Editor's note: David Cortright is director of policy studies at the University of Notre Dame's Kroc Institute for International Peace Studies and author of the recently released book, "Ending Obama's War: Responsible Military Withdrawal From Afghanistan" (Paradigm Publishers, 2011).
(CNN) -- With Libyan rebels reaching Tripoli, the endgame is at hand. Intense fighting may lie ahead, but the power of the regime appears to be rapidly eroding.
Many questions and uncertainties remain, especially regarding the character of the new regime and whether Gadhafi loyalists go quietly or continue to resist, but one point is clear: The apparent collapse of the Gadhafi government is a major success for NATO and a vindication of President Barack Obama's policy of multilateral humanitarian interventionism.
In making the case for a limited military intervention in Libya, Obama emphasized the moral and political obligation of states to protect those who are victimized by genocide or mass killing, especially when such crimes are perpetrated by their own governments. The principle of the "responsibility to protect" entered the international policy lexicon over the past decade as a response to genocidal killings in Rwanda, Serbia and Sudan.
When governments are unable or willing to protect their citizens, or when governments are terrorizing their own people and committing mass murder, the international community has a responsibility to step in and help those who are victimized.
This principle was endorsed by world leaders at the U.N. World Summit in 2005 and by a resolution of the U.N. Security Council in 2006. Libya is the first example of a formal attempt to implement the principle through multilateral military intervention.
The purpose of intervention in Libya has been to save Libyans from the massacres being perpetrated by the Gadhafi government. In February, the Libyan population rose up against the regime in a completely nonviolent manner, following the example of people in neighboring Tunisia and Egypt, who were able to overthrow corrupt dictators entirely through nonviolent means.
The Gadhafi regime responded to the protests with brutal military attack. Many hundreds were killed as Gadhafi's military forces attacked protesters all over the country. The rebels took up arms to defend themselves but were no match against Gadhafi's army. As the regime's forces closed in on the rebel stronghold in the eastern city of Benghazi, "the Colonel" threatened to annihilate his opponents. Thousands of lives were in immediate jeopardy.
It was at this moment that the international community responded with a commitment to protect the population. In late February, the Obama administration appealed to the United Nations and gained unanimous Security Council support for the imposition of targeted sanctions and referral of the case to the International Criminal Court. The measures adopted by the council were targeted directly at Gadhafi and his family and at key regime loyalists responsible for the mass killing of civilians.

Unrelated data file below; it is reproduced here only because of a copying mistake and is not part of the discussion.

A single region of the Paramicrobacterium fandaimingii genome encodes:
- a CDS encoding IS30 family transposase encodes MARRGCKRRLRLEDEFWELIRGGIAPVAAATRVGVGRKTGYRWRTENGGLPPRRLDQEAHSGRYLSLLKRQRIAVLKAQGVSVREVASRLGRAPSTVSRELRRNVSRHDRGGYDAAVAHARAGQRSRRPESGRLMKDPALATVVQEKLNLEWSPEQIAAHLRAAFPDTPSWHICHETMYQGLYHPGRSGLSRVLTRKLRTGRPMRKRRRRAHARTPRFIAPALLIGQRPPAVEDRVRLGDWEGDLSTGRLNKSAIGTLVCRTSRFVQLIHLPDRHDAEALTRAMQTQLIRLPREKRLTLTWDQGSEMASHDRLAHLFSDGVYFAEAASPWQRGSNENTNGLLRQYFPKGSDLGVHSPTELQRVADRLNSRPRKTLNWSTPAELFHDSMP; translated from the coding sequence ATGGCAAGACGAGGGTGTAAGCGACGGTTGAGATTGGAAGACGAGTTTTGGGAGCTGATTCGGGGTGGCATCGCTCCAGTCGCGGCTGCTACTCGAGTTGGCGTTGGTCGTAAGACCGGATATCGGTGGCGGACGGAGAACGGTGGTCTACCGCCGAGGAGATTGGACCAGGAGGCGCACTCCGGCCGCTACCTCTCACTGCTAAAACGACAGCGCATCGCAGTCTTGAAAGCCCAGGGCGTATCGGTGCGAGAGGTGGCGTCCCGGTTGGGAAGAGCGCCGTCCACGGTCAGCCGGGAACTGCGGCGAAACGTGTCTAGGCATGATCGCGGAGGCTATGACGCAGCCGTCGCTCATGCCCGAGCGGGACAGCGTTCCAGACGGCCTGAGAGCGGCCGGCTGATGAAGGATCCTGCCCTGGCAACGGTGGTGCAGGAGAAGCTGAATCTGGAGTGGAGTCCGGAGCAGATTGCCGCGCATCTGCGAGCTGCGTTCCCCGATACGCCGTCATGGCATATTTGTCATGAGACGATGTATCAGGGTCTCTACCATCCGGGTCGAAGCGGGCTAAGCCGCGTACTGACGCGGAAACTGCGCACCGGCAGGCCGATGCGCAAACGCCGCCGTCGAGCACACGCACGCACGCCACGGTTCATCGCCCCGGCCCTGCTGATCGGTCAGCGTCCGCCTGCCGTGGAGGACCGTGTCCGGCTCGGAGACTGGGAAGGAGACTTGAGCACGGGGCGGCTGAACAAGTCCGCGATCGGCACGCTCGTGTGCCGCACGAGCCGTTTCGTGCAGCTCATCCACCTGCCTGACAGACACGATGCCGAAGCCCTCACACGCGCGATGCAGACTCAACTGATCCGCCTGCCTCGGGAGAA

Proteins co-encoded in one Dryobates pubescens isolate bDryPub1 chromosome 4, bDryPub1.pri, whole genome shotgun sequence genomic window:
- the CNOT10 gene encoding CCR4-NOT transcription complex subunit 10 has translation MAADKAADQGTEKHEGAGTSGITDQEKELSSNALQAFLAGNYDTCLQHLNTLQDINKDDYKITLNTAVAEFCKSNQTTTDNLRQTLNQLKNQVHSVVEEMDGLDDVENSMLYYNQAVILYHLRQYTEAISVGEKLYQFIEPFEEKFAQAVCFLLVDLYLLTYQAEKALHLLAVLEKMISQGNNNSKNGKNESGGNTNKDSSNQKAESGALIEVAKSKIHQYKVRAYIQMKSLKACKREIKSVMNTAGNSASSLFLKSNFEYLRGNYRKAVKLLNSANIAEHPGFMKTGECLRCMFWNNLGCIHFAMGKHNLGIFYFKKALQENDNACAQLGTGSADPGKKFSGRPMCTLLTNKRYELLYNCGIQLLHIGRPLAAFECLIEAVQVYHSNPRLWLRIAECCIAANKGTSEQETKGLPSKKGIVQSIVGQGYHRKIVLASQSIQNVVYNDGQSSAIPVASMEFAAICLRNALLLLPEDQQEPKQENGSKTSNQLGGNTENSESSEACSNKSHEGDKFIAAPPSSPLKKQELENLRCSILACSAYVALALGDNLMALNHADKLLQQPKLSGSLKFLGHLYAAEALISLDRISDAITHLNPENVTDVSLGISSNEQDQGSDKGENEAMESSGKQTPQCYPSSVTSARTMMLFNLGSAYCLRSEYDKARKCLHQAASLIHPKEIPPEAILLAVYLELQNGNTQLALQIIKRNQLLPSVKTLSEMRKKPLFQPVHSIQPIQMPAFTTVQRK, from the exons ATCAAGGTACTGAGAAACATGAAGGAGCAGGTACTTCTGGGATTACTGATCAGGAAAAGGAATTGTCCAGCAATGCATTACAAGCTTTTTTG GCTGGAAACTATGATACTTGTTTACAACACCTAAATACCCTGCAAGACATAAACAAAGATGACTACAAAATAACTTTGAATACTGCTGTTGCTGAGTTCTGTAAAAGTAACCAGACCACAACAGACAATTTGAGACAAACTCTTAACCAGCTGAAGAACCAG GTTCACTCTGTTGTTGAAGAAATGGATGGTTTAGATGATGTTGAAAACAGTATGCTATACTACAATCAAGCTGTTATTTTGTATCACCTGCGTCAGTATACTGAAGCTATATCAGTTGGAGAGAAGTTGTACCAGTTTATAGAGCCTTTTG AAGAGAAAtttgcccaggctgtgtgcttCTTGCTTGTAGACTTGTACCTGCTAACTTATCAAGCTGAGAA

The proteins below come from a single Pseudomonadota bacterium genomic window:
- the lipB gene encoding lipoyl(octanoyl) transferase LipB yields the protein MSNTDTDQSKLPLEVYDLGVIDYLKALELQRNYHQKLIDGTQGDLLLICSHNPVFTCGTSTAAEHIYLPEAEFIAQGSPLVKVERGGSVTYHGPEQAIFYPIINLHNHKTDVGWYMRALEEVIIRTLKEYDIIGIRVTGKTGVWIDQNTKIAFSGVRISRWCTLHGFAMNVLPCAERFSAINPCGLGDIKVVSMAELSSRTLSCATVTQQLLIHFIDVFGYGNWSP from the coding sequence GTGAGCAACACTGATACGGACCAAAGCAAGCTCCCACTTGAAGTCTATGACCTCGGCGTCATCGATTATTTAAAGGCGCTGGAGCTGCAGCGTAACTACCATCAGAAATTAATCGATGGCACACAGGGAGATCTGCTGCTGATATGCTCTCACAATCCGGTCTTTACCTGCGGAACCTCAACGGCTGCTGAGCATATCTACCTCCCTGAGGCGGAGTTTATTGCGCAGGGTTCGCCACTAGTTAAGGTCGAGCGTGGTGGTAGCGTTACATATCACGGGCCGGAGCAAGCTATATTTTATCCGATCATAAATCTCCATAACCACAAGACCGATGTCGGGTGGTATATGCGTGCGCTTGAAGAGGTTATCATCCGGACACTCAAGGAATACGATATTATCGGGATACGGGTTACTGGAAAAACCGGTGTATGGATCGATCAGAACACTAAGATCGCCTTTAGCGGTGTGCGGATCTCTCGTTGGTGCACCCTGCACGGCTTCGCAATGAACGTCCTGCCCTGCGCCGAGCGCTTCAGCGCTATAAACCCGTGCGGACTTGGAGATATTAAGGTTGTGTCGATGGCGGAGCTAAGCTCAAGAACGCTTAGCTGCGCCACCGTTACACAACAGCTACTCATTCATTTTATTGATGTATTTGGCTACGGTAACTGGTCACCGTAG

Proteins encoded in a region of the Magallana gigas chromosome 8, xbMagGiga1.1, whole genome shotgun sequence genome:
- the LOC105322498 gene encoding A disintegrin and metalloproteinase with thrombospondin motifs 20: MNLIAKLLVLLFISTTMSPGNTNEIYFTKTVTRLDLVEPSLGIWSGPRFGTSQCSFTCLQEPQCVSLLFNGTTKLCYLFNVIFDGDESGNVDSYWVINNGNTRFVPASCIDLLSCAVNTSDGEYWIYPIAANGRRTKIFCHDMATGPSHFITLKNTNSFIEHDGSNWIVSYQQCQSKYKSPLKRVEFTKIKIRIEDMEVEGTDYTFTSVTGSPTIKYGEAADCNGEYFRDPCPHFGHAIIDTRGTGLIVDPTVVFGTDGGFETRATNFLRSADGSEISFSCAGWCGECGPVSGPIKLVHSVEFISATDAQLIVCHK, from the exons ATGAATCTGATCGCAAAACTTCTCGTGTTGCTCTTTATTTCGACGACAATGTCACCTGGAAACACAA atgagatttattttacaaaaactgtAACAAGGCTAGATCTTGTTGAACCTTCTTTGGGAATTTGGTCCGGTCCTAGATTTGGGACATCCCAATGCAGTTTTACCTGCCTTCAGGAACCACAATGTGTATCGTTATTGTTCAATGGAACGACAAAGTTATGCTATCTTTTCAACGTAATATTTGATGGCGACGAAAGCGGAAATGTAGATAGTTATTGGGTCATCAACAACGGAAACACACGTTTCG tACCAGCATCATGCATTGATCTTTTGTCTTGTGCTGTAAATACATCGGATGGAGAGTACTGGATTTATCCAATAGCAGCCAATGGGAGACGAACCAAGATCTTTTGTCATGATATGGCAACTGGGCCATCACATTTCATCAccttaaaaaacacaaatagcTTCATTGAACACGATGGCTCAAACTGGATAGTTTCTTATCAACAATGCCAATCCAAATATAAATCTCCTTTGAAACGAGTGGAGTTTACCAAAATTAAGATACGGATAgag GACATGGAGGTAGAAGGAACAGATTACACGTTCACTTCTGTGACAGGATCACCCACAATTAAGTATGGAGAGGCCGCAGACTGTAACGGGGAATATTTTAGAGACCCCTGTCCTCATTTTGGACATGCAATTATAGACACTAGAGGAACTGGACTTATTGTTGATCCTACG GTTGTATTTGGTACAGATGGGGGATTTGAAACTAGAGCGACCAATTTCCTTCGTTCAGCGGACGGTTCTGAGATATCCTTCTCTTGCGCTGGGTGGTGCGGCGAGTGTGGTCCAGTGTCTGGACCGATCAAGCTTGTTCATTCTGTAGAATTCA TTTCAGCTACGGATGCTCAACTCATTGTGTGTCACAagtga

As the crisis worsened, the Arab League took action, adopting a statement declaring that the Gadhafi regime had lost its sovereignty because of its attacks against civilians. The league's statement urged the U.N. Security Council to "shoulder its responsibilities" in imposing a "no-fly" zone and creating "safe zones" in the country. This was an unprecedented action by the Arab League, inviting international intervention against a fellow Arab regime.
Emboldened and encouraged by the Arab League statement, the Security Council took further action. Security Council Resolution 1973 stated that the Gadhafi regime's "widespread and systematic attacks" against civilians "may amount to crimes against humanity" and demanded "an immediate cease-fire and end to all attacks against civilians."
Three months later, the International Criminal Court issued arrest warrants against Gadhafi and one of his sons for crimes against humanity in the massacre of innocent civilians.
All of these actions are unprecedented. Never before has the international community demonstrated such immediate and forceful resolve in responding to government abuse against its own people.
Whether this action will serve as a model for other interventions against brutal regimes is uncertain. Some are asking if the Arab League and NATO should now take action to save the people of Syria from the murderous actions of Bashar al-Assad's regime.
That seems unlikely in the near term, but the apparent success of intervention in Libya may give pause to tyrants who claim the right to massacre their own citizens with impunity. The NATO-led action in Libya may signal a more active international commitment to opposing genocide and mass murder.
The opinions expressed in this commentary are solely those of David Cortright.